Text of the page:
Posted by: Craig Woolheater on March 12th, 2011
Cryptomundian damon97 tipped us off to this interview of the star of Nat Geo’s Beast Hunter, Pat Spain, on Weirld.com.
I thought we would share an excerpt of that interview, performed by Gerri Miller, a veteran entertainment journalist who has contributed to a number of print and Internet outlets, including Weirld.com, BrainWorld, Glamour, Redbook, People.com, Hollywood.com, Howstuffworks.com, Latina.com and Men’s Fitness.
Looking a bit like Justin Timberlake with an easy grin and an enthusiasm that’s infectious, Pat Spain is a wildlife scientist with a special interest in crypto-zoological creatures, ones that may or may not exist, and he’s traveled the globe to investigate them for the new National Geographic Channel series Beast Hunter, premiering Mar. 4. Having grown up the middle of three kids in Wynantskill, New York and earned his Bachelor of Science from Suffolk University in Boston, Spain created a Web series called Nature Calls in 2005, which ultimately put him on Nat Geo’s radar. “I’m so excited to be doing this and it means a lot that other people are getting interested in it too,” he says. He had a lot more to say in the following conversation.
© National Geographic Channel 2011
Gerri Miller: How does your show differ from others, such as History Channel’s Monster Quest?
Pat Spain: I feel like a lot of these shows rely on the ‘we just don’t know’ factor, quick camera turns and ‘what was that?’ Blair Witch style stuff. It’s a quest for an animal without doing the upfront work. I’m not saying it specifically about Monster Quest but a lot of these shows really bother me, like when it’s a diurnal animal and they go out with night vision cameras, looking for it at night. And they don’t call it by the correct regional name. What’s different about our show is that we’re doing an initial reconnaissance mission. We’re saying. ‘Should science look closer at this creature? Is there real evidence that this is there?’ On the investigations we were doing, if we stumbled across something it would be great but we didn’t go out there with collecting kits. This is more about learning the plausibility of this creature.
Gerri Miller: You did five episodes: The Man Ape of Sumatra, the Nightmare of the Amazon, the Swamp Monster of the Congo, the Sea Serpent of the North and the Mongolian Death Worm. How did you pick these?
Pat Spain: There are current sightings, credible witnesses, and there’s an ecosystem that really could support this type of life and it’s remote enough that there hasn’t been enough research done in this area. There are thousands of these crypto-zoological creatures, all these legends. And what we do is put them through some type of scientific rigor and say, ‘Where are the recent accounts? Which ones can we say are mistaken identity, ‘this is too mythical?’
Gerri Miller: Are hairy hominids like Orang Pendek, the Man Ape, more plausible?
Pat Spain: It’s so fascinating for me because the legend of the hairy hominid spans every culture. You’ve got the Yeren in in China, the Yeti in india, Bigfoot in North America, the Yowie in Australia. I think there’s something in our subconscious where we know we did coexist with other species of hominid at one point. There’s some cultural memory of this. There’s also the idea that there have been wild men through history, sighted and being seen and I think there has to be something to that. There’s a race of small humans that were found on the isle of Flores. This is a documented discovery, bones of this species. So I don’t think it can be ruled out. One of my favorite quotes in the entire show is when I went to Sumatra one of the guides that was working with us said, ‘The people who don’t believe in these animals are people who have never been to my forest.’ If you think about the migratory species of bipedal ape, they’re going to have some intelligence and exist in small numbers anyway because that’s what apes do. So I think there’s a basis in something, absolutely.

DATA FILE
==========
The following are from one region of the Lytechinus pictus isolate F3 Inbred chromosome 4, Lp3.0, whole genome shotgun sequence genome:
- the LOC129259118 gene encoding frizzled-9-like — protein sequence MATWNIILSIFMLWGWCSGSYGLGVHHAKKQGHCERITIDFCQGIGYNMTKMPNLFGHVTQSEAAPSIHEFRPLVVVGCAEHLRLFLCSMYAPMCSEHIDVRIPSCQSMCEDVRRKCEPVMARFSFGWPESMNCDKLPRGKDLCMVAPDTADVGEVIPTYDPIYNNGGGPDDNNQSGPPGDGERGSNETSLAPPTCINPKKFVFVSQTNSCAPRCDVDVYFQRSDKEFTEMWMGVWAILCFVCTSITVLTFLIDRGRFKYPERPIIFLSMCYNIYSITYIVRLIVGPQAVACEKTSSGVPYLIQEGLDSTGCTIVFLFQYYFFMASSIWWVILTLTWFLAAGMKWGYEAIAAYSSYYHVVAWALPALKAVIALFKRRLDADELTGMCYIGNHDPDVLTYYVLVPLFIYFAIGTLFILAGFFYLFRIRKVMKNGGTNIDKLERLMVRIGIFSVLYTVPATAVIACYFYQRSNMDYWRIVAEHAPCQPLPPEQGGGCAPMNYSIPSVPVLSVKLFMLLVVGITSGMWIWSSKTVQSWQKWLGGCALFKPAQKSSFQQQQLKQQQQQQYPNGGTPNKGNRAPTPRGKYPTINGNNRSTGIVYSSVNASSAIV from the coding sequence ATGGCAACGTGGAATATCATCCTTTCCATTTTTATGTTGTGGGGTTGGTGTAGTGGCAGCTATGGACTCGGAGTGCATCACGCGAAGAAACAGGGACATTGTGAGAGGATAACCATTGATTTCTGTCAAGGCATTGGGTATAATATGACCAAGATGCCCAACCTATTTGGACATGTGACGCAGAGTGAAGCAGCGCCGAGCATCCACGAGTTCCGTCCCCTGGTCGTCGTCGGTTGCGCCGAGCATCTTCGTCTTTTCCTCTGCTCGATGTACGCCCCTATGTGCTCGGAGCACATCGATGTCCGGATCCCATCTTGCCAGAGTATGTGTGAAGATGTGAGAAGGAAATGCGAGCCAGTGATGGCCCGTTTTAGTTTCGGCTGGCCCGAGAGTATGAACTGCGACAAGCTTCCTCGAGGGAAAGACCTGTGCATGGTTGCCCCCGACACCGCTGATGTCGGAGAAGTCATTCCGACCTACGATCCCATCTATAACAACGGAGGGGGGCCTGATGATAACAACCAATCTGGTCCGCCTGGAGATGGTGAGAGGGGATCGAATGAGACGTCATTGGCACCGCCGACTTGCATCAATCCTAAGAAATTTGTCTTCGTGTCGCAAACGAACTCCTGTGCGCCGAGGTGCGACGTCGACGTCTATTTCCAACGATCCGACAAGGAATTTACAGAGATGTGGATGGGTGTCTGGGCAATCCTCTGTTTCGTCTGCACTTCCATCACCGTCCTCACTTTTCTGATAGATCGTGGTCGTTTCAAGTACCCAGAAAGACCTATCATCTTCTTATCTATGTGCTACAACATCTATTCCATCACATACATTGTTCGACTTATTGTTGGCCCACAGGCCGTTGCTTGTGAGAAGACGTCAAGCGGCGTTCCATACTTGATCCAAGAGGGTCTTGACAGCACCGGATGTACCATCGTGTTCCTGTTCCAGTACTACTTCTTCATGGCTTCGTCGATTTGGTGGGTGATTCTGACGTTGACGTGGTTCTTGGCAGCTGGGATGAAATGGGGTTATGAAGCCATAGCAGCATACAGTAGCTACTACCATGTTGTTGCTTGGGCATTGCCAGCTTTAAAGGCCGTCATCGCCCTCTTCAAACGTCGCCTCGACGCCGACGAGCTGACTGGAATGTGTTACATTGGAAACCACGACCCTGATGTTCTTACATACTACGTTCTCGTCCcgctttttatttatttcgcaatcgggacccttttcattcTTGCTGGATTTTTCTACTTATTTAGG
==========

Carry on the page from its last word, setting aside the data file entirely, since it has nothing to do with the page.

Gerri Miller: What can you tell us about the other creatures you investigated? What is the Nightmare of the Amazon?
Pat Spain: This is the legendary beast in the Amazon rainforest. Some accounts describe a 20-foot- tall mythical Cyclops creature with one eye and a giant gaping mouth in its chest and a horrible stench that kills people who abuse the forest–like an eco-superhero, which I love. But when I actually met with the natives who live in the area where the animals are found, they described a giant ground sloth. We know a giant ground sloth lived in that area but went extinct about 10,000 years ago. These people have very recent sightings of giant ground sloths. When you think about it, humans killed off the giant ground sloth. We over hunted them. And in this region the people don’t believe they can be hunted, they have this respect for them. So if there’s an ecosystem that can support it, and there is, and no one’s been hunting them for generations, it may still be there. I can’t wait for people to see this because we did capture some things that I don’t think anyone else has gotten. The crew was terrified.
Gerri Miller: Is the Sea Serpent of the North similar to the Loch Ness Monster?
Pat Spain: Similar. Nessie is usually described as kind of a plesiosaur, and this is more like a basilosaurus, kind of a long snakelike whale. It’s off the coast of Vancouver and they call it cadborosaurus. There’s a photo of it, and credible witnesses.
Read the entire interview at Weirld.com: Interview with Charles Fort’s great nephew, Pat Spain, Nat Geo’s new “Beast Hunter”